According to the About dialog box, my installation of Google Chrome just rolled over to version 16. When the year began, it was on version 8.
That’s eight new versions in one year, an average of one new “major” release every six weeks, not counting the two or three bug fixes that Google’s updater delivers in between the big milestones.
Delivering two new packages every calendar quarter and assigning a major version number to each one makes it appear that Google is innovating at lightning speed while its rivals plod along. Indeed, that numbering scheme was enough to convince Mozilla to change its release schedule. Enterprise customers weren’t very happy when Firefox adopted the same new-version-every-six-weeks model.
But one thing has been bugging me all year. Despite the rapidly incrementing major version numbers, Chrome doesn’t really seem to have changed all that much this year. Are those formal releases really all that different? Or is Google’s “innovation” really just a new form of inflation, targeting version numbers?
This morning I shared a wisecrack on Twitter that turned out to be more truthful than I realized:
Indeed, the closer I look at what’s really in each new Chrome release, the more I’m convinced that most of these releases are pretty minor in the grand scheme of things. The move from version 15 to 16 really does look more like a minor upgrade from 1.5 to 1.6.
That’s certainly true if you look at support for HTML5 standards. Given the constant drumbeat over the importance of HTML5 to the future of the web, one would think it’s a key focus for Chrome developers. And yet all that incrementing has barely made a difference in HTML5 compatibility this year, as measured by independent test sites.
Exhibit A: The HTML5 Test site runs browsers through a battery of tests and then assigns a score to each one. A perfect score would be 450. Here’s how the last six versions of Google Chrome have fared:
- 11.0.696: 338
- 12.0.742: 339
- 13.0.782: 341
- 14.0.835: 340
- 15.0.874: 342
- 16.0.891: 343
Those are downright microscopic changes over a period of roughly eight months, with only one or two tiny features at a time being changed. And the gap between HTML5 today and the future ideal is still massive.
Likewise, the Browserscope summary scores, which track functionality for web developers, include three versions of Chrome, 15 through 17, with identical overall scores of 87/100 for each one. On the Browserscope HTML5 2.2 test, compatibility scores actually decreased between versions 15 and 16, dropping from 332 to 317. That’s the sort of thing you expect from a beta release, not from an upgrade that should be pushing standards support forward.
Looking beyond HTML5, some of the change logs for recent Chrome releases (as described in its Wikipedia page) are so thin that they make a mockery of the major version number strategy. In version 11.0.696, for example, only two additions appeared on the list: “HTML5 Speech Input API” is useful to developers but arguably a yawner for end users. The second change? An “updated icon.” I would expect much more from a release that goes to 11.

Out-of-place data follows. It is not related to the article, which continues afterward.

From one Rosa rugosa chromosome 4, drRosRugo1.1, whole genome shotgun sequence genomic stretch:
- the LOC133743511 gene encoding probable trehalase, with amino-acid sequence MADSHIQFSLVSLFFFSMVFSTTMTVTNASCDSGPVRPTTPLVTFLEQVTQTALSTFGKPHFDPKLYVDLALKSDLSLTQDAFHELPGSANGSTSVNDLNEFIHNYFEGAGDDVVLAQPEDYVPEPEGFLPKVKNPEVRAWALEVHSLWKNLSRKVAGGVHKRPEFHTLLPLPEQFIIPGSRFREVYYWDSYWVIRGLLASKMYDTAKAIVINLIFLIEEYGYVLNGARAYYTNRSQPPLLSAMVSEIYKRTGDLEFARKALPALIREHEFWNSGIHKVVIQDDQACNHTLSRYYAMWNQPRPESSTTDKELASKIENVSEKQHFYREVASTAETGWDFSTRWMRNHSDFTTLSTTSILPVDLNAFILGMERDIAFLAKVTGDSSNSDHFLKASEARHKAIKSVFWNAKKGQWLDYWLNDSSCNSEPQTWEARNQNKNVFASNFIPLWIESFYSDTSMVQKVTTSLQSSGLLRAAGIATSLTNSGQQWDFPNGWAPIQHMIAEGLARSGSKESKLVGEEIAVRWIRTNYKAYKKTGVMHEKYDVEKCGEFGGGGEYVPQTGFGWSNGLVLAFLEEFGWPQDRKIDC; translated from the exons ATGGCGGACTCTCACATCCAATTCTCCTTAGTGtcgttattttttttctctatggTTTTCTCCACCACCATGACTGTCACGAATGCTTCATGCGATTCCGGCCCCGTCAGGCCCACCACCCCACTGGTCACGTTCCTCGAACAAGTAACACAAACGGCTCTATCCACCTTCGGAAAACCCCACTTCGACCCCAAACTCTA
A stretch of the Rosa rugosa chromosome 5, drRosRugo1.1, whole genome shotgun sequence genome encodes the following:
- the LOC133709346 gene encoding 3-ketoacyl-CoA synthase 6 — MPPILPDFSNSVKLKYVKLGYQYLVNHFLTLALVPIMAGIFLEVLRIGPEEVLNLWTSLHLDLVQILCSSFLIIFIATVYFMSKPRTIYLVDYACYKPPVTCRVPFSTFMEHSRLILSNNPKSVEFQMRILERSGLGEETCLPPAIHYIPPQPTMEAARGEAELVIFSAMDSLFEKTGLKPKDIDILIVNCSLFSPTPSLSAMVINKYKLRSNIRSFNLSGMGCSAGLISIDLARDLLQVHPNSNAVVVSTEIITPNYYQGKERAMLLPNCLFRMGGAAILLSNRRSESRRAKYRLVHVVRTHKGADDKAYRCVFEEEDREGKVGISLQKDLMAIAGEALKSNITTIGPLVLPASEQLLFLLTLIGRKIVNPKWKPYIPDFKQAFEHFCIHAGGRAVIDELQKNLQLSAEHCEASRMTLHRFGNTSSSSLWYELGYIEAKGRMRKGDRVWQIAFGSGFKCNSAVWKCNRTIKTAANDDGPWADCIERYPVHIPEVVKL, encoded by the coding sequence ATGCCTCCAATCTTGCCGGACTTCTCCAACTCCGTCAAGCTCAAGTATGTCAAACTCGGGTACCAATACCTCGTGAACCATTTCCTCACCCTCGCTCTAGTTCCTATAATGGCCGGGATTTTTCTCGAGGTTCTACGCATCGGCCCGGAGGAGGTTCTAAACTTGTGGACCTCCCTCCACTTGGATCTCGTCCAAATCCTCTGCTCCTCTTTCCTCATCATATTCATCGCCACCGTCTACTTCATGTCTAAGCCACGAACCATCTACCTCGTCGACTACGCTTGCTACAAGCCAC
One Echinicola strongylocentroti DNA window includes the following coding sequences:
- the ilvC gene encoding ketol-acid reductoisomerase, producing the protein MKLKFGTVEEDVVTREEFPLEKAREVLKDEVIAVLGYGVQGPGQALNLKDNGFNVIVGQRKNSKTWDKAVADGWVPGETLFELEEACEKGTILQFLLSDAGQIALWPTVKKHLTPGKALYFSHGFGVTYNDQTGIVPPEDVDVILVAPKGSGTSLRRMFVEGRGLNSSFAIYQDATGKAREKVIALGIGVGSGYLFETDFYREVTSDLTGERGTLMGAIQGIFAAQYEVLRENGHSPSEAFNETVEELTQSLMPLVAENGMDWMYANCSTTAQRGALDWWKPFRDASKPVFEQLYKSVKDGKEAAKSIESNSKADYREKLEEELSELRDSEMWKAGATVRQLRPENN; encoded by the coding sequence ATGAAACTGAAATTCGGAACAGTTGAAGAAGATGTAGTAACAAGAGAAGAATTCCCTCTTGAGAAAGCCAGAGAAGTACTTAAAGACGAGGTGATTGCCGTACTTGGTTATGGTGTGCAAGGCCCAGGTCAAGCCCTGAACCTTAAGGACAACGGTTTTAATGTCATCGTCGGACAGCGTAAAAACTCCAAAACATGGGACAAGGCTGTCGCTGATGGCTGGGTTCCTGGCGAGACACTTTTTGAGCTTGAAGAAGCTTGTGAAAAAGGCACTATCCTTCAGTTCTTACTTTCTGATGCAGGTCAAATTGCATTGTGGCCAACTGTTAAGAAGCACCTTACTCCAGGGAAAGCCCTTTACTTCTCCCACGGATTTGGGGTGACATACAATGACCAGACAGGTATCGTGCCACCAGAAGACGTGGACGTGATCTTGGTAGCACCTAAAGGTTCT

Image via Wikipedia
Some of the changes listed for this year’s whole-number releases are not so much about the web as they are about Google’s services. Version 13.0.782, for example, introduced Instant Pages, a feature that downloads and pre-renders the top result in a Google search—it’s a variation on prefetching techniques that have been around for a long time, and only of benefit in Google searches. The other substantive change in v13 was a change to the print preview interface. Again, hardly the sort of thing that would traditionally warrant a new major version number.
And when my ZDNet colleague Steven J. Vaughan-Nichols, a longtime Google fan, reviewed Chrome version 16 today, he acknowledged: “No, there’s nothing new in capital letters in this release.” It’s slower than it once was, and the flagship feature in this release, multiple user profiles, seems half-baked based on Steven’s description:
[Y]ou can sync multiple users to one copy of Chrome. So, for example, you can have multiple people via their Gmail accounts, running their own Chrome settings. …
So far, so good, but, there’s no security between logins. She can see all my settings and I can see hers. You may be OK with that, but I’m not and I can’t see it in a work environment where people share PCs.
His conclusion? “at this point I don’t see [this feature] as being that useful.” In other words, perhaps it should have been released to developers and early adopters, not to the general public.
Would the Web be worse off if Google decided to call each one of those a point release or even a beta? I don’t think so.
Don’t get me wrong. I think Google has in general done a great job with Chrome. It’s fast, it has very few compatibility problems in my experience (although I regularly hear a few screams when a new version appears in the wild). And Google has done an admirable job with its auto-update process, which seems to work well—at least for consumers. But a predictable major release cycle of every six months, with optional updates every six weeks for developers and bleeding-edge users to experiment with new stuff, would be a far more sensible approach. That approach seems to work well for the Linux community.
Perhaps Google’s motive with its fast-twitch release cycle is to unnerve its competitors. It seemed to do that with Mozilla, which is struggling to keep that pace. So far Microsoft hasn’t taken the bait. It’s still sticking with its annual release cycle, although it has moved to automatic updates in an effort to forcibly drag diehard IE6 and IE7 users into more modern browsers.
The bottom line? Next time someone talks about Google’s rapid pace of innovation with Chrome, take that argument with a grain of salt.